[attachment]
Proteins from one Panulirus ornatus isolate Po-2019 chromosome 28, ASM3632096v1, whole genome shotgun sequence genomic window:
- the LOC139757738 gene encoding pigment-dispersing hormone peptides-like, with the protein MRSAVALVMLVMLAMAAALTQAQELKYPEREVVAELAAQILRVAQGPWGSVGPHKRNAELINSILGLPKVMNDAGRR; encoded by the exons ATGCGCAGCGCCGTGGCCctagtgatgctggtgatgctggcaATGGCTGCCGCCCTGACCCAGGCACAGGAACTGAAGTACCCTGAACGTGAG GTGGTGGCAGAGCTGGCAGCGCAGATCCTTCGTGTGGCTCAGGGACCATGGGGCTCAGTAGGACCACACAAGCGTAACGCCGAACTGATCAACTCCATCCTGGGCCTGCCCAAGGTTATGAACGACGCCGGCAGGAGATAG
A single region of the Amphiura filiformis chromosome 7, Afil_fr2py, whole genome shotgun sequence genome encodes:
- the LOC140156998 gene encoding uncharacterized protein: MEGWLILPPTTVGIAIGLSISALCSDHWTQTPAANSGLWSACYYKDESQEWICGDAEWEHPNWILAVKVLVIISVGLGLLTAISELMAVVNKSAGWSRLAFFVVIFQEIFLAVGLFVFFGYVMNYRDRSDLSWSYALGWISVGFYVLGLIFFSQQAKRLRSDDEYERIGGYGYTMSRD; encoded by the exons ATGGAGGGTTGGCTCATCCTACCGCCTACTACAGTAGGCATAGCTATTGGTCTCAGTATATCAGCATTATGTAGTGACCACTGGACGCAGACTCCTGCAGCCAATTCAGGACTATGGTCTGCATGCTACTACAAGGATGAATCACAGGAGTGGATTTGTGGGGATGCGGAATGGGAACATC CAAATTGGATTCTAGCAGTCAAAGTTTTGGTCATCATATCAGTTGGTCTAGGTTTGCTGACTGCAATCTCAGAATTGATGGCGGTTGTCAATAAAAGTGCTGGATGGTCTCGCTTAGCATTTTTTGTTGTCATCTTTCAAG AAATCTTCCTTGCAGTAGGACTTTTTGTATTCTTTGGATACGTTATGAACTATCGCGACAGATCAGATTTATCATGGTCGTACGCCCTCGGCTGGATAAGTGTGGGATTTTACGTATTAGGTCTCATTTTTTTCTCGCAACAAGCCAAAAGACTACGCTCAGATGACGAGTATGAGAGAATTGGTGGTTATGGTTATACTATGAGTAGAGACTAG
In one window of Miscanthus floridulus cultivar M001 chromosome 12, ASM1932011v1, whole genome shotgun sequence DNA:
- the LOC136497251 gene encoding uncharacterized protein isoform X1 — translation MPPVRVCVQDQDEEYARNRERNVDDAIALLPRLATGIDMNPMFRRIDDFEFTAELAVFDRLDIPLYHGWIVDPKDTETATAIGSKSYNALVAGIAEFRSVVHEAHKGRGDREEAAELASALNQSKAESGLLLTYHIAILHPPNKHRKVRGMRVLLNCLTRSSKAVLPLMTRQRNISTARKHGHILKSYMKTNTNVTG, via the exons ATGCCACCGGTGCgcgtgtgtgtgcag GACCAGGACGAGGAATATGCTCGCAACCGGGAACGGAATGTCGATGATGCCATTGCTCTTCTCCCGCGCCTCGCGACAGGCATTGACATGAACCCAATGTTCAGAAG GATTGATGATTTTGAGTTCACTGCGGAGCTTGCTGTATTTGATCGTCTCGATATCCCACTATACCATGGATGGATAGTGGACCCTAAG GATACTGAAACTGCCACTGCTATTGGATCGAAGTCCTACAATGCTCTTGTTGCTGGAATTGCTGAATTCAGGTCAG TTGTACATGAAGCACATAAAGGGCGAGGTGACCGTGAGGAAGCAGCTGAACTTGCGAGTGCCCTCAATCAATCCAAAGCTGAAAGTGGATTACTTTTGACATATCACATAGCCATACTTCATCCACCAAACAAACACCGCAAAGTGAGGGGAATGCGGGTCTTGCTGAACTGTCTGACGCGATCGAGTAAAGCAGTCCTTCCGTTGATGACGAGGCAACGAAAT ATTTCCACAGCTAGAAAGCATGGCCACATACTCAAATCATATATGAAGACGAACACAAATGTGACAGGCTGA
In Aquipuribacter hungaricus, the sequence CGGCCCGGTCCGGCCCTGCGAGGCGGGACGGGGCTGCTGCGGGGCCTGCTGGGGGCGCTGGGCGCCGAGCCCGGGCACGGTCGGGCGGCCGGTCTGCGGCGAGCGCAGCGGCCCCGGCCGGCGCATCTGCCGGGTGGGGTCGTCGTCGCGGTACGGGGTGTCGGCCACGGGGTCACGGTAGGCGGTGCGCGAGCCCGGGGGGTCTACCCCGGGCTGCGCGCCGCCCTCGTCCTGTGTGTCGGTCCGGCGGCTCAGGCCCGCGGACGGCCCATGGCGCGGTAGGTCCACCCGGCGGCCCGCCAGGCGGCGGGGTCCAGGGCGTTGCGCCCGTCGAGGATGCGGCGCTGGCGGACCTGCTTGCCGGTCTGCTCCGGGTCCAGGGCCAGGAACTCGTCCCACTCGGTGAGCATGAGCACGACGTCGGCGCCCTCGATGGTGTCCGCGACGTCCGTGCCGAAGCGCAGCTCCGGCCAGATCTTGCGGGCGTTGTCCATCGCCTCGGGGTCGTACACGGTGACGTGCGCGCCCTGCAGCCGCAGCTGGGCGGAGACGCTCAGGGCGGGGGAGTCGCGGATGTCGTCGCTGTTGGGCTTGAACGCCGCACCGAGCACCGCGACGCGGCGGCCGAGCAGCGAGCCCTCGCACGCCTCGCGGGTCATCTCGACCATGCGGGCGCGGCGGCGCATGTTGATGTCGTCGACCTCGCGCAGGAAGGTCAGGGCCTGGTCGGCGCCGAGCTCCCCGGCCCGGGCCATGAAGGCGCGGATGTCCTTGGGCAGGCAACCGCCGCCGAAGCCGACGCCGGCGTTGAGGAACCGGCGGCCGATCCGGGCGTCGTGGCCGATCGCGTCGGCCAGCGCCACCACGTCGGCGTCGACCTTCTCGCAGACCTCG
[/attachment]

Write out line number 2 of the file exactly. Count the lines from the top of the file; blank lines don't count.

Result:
- the LOC139757738 gene encoding pigment-dispersing hormone peptides-like, with the protein MRSAVALVMLVMLAMAAALTQAQELKYPEREVVAELAAQILRVAQGPWGSVGPHKRNAELINSILGLPKVMNDAGRR; encoded by the exons ATGCGCAGCGCCGTGGCCctagtgatgctggtgatgctggcaATGGCTGCCGCCCTGACCCAGGCACAGGAACTGAAGTACCCTGAACGTGAG GTGGTGGCAGAGCTGGCAGCGCAGATCCTTCGTGTGGCTCAGGGACCATGGGGCTCAGTAGGACCACACAAGCGTAACGCCGAACTGATCAACTCCATCCTGGGCCTGCCCAAGGTTATGAACGACGCCGGCAGGAGATAG